Chicken Soupy Rice (Arroz Asopado con Pollo)

When Sarah and I lived in Ridgewood, Queens, one of our favorite things to get at our local Puerto Rican or Dominican restaurants was the Chicken Soupy Rice. It was cheap and delicious, especially on winter nights. Sarah has come down with a cold, so I thought I would try my hand at a version off the cuff since we both have fond memories of curling up on the couch with soupy rice when we were sick in NYC.

The ingredients that I used:

4 cloves of garlic, finely chopped

Fresh ginger, finely chopped (about 2 tablespoons)

2 shallots, chopped

2 sweet potatoes, diced

1/2 cup of snow peas, sliced

2 1/2 cups of chicken stock

1/4 cup of crushed tomatoes

2 chicken breasts, diced

Adobo seasoning


1 cup arborio rice

Salt and pepper to taste

Toss chicken with adobo seasoning and cinnamon.  (Marinate for an hour if you have the time.)  Saute chicken in a pan and set aside. In a pot, heat a few tablespoons of oil and add the garlic and ginger. After a couple of minutes add the shallot and saute for a few more minutes. Add the sweet potatoes and saute for about 5 minutes, stirring regularly. Add the arborio rice and the snow peas. Saute for a minute or two. Pour in the chicken stock. Bring to a boil. Lower the heat to medium low, add the crushed tomatoes, stir and cover. Simmer for about twenty minutes, stirring every few minutes to ensure that the rice does not stick. When the rice is done, add the chicken. At this point check the consistency. You want it to be thick but still soupy, somewhere between a stew and a soup. If it is too thick (as mine was), add some more stock and water to get it to the thickness that you desire. Simmer another minute or two and serve. I topped ours with some chopped green onion.

A very comforting meal to share with your loved one while geeking out in front of Star Trek:TNG DVDs.

This is gluten and dairy free. Just be sure to check the chicken stock that you buy. Some of it does contain gluten.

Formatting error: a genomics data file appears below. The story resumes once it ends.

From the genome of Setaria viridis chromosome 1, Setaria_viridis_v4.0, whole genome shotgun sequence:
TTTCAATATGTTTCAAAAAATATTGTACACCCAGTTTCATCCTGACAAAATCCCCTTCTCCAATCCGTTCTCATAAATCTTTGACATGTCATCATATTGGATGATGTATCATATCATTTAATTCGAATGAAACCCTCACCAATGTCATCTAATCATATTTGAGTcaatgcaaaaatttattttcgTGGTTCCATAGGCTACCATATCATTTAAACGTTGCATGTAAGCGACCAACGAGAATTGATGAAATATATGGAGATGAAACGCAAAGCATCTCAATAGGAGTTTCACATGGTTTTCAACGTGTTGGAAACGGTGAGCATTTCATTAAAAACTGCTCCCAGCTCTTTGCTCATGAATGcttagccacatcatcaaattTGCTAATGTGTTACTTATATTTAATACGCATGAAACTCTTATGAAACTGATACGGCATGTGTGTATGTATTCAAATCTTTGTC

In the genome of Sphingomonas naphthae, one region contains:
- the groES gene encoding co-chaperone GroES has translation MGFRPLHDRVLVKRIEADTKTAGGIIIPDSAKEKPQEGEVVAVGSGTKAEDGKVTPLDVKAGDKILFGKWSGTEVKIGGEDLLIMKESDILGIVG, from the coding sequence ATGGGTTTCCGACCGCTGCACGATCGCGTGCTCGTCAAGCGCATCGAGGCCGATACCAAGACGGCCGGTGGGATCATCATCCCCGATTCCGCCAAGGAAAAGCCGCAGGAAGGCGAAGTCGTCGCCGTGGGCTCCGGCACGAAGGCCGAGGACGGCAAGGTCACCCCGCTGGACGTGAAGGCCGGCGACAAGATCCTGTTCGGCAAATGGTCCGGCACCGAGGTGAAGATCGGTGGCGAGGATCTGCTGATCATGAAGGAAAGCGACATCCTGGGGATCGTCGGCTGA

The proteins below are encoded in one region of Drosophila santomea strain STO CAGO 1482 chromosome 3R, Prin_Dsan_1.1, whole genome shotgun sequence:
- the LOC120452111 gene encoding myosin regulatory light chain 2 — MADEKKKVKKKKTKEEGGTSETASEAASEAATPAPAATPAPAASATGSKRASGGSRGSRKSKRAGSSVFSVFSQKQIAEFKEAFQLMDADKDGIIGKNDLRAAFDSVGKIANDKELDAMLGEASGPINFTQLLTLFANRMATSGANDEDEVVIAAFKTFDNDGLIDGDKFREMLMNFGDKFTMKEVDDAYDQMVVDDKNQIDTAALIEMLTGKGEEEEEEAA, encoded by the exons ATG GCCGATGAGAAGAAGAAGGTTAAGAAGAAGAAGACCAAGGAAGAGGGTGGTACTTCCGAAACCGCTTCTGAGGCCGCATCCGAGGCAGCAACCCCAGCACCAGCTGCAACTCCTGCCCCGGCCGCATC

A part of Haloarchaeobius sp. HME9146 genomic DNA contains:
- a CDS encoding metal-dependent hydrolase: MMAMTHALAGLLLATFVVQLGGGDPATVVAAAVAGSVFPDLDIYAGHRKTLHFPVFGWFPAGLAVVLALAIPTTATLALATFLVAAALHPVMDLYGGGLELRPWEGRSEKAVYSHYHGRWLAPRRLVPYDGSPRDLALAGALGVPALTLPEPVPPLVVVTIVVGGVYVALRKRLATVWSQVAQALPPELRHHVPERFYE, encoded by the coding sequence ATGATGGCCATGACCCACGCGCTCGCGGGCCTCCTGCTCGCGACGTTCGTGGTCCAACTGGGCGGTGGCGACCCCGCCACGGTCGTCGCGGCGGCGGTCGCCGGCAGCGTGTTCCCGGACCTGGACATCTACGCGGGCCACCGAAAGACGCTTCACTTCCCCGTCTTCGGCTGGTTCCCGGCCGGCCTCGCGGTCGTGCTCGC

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I was excited about this dish.  It’s a Puerto Rican side dish of African origin, basically a cake of fried plantains, chicharrones and garlic all mashed together and smothered in delicious tomato sauce.  When we lived in Ridgewood, Queens, we had a couple of Puerto Rican and Dominican places down the block that served wonderful, wonderful versions of this.  (If you’re in the area, try Jorge’s on Seneca Ave., right under the Seneca M stop.  It’s the one with the purple neon lights in the windows.)  You can also get it with chicken, or with whole garlicky shrimp on the side.  They’re all delicious, and in our neighborhood the going rate for a cake of mofongo bigger than the two of us could finish was about $3.50.  Did I mention it’s gluten free?  I must have eaten this stuff three times a week when I first went on the gluten-free diet.   We often had it on the side with some pollo a la plancha and rice and beans, but just as often we’d eat it on our own.  Filling! Cheap! Gluten-free!

Mofongo is probably the dish Joe and I have missed the most since moving to Philly.  We tried a $15 version at Mixto but were unimpressed, so we decided to make our own.  I looked up a couple of recipes but didn’t find anything quite like I remembered, so we decided to pretty much wing it.


3 green plantains, sliced diagonally

6 cloves garlic

1/2 cup crumbled chicharrones, fried fatback or bacon, cooked

Olive oil and salt to taste